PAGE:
Roche Applied Science Announces CGX Arrays Designed by Signature Genomics for Microarray-based Cytogenetic Analysis
News Nov 09, 2009
Roche Applied Science will announce the European and Asia Pacific launch of the NimbleGen CGX arrays for microarray-based cytogenetic analysis at a workshop series in four European cities and seven cities in Asia Pacific.
The CGX arrays are designed by Signature Genomic Laboratories (Signature Genomics) and provide high-resolution, genome-wide analysis of chromosomal abnormalities.
Roche NimbleGen will provide arrays with the Signature Genomics design in multiplex array formats to accommodate the simultaneous processing and analysis of 3, 6, or 12 samples. The CGX arrays are supported by a comprehensive microarray workflow from Roche that includes NimbleGen reagents and instrumentation. Signature Genomics will offer full support for data analysis using its Genoglyphix® software.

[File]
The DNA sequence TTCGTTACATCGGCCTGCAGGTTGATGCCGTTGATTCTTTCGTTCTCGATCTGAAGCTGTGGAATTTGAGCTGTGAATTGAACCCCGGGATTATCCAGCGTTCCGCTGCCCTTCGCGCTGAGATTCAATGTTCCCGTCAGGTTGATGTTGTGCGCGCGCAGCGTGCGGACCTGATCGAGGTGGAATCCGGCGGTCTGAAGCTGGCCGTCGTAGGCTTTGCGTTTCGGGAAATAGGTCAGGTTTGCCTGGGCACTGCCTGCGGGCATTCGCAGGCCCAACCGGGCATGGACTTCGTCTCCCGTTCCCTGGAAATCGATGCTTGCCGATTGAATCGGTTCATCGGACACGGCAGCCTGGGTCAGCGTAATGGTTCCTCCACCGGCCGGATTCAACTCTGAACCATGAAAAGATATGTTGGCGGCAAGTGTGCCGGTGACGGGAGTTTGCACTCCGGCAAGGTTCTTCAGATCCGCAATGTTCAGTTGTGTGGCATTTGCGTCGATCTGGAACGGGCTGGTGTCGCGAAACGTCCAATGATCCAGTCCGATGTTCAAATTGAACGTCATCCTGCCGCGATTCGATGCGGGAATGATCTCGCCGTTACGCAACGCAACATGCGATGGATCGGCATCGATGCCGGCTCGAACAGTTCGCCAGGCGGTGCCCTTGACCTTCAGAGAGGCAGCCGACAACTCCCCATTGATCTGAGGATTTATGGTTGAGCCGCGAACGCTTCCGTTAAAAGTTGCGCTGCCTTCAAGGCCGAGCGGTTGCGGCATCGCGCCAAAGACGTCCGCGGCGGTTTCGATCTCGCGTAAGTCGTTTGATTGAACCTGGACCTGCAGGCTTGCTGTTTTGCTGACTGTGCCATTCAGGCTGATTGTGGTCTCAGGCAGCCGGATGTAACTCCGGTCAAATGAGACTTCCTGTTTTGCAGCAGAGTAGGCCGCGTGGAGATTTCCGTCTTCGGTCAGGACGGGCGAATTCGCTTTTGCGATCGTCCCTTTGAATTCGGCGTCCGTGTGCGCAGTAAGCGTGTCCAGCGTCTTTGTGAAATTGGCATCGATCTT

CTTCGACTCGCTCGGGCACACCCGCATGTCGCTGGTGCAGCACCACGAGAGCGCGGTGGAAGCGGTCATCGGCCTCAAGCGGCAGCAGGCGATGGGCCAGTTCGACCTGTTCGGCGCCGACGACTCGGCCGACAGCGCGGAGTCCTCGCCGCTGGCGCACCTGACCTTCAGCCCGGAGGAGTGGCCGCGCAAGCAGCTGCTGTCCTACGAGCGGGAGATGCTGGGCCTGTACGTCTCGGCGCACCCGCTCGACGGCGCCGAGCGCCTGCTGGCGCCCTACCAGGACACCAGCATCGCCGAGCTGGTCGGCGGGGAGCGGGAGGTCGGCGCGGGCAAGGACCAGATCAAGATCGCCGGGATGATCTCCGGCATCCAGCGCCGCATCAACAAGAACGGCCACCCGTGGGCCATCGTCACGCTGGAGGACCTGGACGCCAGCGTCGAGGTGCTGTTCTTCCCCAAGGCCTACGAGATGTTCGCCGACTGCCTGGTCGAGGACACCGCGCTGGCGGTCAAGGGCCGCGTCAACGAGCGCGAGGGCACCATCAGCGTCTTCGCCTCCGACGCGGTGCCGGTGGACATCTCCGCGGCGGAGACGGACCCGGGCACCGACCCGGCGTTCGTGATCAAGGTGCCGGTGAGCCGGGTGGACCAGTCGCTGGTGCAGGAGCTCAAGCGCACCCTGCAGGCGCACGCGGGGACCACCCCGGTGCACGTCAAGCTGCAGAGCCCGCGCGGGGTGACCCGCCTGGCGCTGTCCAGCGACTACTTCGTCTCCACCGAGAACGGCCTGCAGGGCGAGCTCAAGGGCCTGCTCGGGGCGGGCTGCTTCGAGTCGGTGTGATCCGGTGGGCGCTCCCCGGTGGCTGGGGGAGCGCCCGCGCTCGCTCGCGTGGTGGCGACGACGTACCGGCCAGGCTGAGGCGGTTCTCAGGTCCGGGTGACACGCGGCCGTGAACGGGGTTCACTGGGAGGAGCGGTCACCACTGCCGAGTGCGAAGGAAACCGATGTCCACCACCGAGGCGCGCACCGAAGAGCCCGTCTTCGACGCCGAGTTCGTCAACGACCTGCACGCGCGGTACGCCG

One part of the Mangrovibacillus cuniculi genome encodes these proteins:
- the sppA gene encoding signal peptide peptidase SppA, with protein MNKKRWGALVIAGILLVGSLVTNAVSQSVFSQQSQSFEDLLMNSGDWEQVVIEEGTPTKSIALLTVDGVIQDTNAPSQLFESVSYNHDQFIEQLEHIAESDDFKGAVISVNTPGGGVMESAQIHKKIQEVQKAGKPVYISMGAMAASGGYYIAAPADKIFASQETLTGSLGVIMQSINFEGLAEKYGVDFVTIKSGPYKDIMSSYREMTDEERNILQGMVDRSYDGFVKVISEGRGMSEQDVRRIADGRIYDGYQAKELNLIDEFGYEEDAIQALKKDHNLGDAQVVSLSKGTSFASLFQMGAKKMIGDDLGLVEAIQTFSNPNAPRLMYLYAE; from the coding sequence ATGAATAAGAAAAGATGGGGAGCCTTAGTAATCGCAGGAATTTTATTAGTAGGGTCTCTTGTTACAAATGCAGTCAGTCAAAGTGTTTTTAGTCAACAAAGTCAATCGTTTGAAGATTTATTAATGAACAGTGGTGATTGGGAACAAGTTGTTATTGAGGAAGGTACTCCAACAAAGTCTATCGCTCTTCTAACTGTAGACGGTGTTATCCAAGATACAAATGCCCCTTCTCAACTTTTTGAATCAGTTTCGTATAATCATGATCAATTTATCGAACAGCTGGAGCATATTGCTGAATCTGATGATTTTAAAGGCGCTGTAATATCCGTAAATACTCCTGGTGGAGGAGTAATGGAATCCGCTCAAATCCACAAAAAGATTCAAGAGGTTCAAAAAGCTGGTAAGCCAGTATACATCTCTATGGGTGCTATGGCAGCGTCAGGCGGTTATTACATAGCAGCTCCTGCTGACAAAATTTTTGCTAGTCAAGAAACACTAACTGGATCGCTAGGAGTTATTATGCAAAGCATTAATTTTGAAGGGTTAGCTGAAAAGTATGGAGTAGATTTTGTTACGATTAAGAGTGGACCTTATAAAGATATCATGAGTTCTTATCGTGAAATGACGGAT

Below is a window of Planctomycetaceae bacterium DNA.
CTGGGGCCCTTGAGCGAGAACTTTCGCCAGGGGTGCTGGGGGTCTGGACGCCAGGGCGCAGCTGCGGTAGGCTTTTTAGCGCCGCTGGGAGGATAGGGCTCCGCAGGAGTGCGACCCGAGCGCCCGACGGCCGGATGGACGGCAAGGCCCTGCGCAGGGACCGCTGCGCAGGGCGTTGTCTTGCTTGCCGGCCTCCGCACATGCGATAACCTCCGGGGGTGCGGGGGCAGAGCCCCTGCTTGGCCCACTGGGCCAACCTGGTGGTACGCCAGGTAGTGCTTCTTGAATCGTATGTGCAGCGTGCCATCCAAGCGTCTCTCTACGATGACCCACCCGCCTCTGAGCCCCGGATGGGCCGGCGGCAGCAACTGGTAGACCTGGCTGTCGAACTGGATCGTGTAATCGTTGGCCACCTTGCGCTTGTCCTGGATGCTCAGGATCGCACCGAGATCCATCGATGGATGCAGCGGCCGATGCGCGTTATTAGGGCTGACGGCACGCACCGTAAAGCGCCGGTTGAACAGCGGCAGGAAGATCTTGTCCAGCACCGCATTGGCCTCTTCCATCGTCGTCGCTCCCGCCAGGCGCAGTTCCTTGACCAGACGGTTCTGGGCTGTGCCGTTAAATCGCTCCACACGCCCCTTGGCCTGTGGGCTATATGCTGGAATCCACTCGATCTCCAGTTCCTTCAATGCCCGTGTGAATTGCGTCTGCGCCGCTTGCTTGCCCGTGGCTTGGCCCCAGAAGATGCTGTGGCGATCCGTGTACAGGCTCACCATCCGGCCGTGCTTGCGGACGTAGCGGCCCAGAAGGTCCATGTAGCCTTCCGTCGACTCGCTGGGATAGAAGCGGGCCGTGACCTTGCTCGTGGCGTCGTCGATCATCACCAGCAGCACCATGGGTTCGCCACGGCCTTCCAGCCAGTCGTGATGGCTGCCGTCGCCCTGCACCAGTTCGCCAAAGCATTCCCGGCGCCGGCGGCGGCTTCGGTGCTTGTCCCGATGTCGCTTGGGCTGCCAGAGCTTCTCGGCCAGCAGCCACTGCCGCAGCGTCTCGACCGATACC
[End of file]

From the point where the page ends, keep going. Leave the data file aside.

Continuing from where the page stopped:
Dr. Lisa G. Shaffer, President and CEO of Signature Genomics and keynote speaker at the workshop events in Europe said, “As one of the pioneers in the field of genomic analysis, we continuously work toward innovation and improvement in the products and services we provide. We feel that the Roche partnership is a synergistic fit between two great organizations. Like us, Roche is focused on technical excellence and delivering valuable and relevant scientific information.”
“We, at Roche, are excited to be partnering with Signature Genomics, the market leader in molecular cytogenetic analysis,” said Dr. Gerd Maass, CEO of Roche NimbleGen. “This collaboration signifies Roche’s incredible progress in the last year towards designing and manufacturing high-quality microarrays with supporting comprehensive workflow solutions that meet the specific needs of researchers in the field of genetic analysis.”
GlaxoSmithKline plc (GSK) has launched a five-year, $67 million collaboration with the San Francisco and Berkeley campuses of the University of California to build a state-of-the-art laboratory. The goal is to use CRISPR technologies to explore how genes cause disease and to rapidly accelerate the discovery of new drugs.